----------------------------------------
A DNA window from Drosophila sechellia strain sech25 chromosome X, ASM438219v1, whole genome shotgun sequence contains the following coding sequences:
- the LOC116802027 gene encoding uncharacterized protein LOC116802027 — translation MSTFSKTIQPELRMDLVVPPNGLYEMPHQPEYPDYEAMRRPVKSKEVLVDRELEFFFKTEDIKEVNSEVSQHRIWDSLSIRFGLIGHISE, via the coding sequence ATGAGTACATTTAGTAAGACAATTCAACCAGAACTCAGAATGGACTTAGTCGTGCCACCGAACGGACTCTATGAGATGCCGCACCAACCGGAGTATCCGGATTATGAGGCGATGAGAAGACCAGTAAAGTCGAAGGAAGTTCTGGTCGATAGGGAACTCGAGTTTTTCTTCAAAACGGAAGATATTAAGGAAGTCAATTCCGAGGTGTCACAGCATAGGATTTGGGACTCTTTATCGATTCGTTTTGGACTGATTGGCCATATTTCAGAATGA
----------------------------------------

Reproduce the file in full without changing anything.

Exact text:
A DNA window from Drosophila sechellia strain sech25 chromosome X, ASM438219v1, whole genome shotgun sequence contains the following coding sequences:
- the LOC116802027 gene encoding uncharacterized protein LOC116802027 — translation MSTFSKTIQPELRMDLVVPPNGLYEMPHQPEYPDYEAMRRPVKSKEVLVDRELEFFFKTEDIKEVNSEVSQHRIWDSLSIRFGLIGHISE, via the coding sequence ATGAGTACATTTAGTAAGACAATTCAACCAGAACTCAGAATGGACTTAGTCGTGCCACCGAACGGACTCTATGAGATGCCGCACCAACCGGAGTATCCGGATTATGAGGCGATGAGAAGACCAGTAAAGTCGAAGGAAGTTCTGGTCGATAGGGAACTCGAGTTTTTCTTCAAAACGGAAGATATTAAGGAAGTCAATTCCGAGGTGTCACAGCATAGGATTTGGGACTCTTTATCGATTCGTTTTGGACTGATTGGCCATATTTCAGAATGA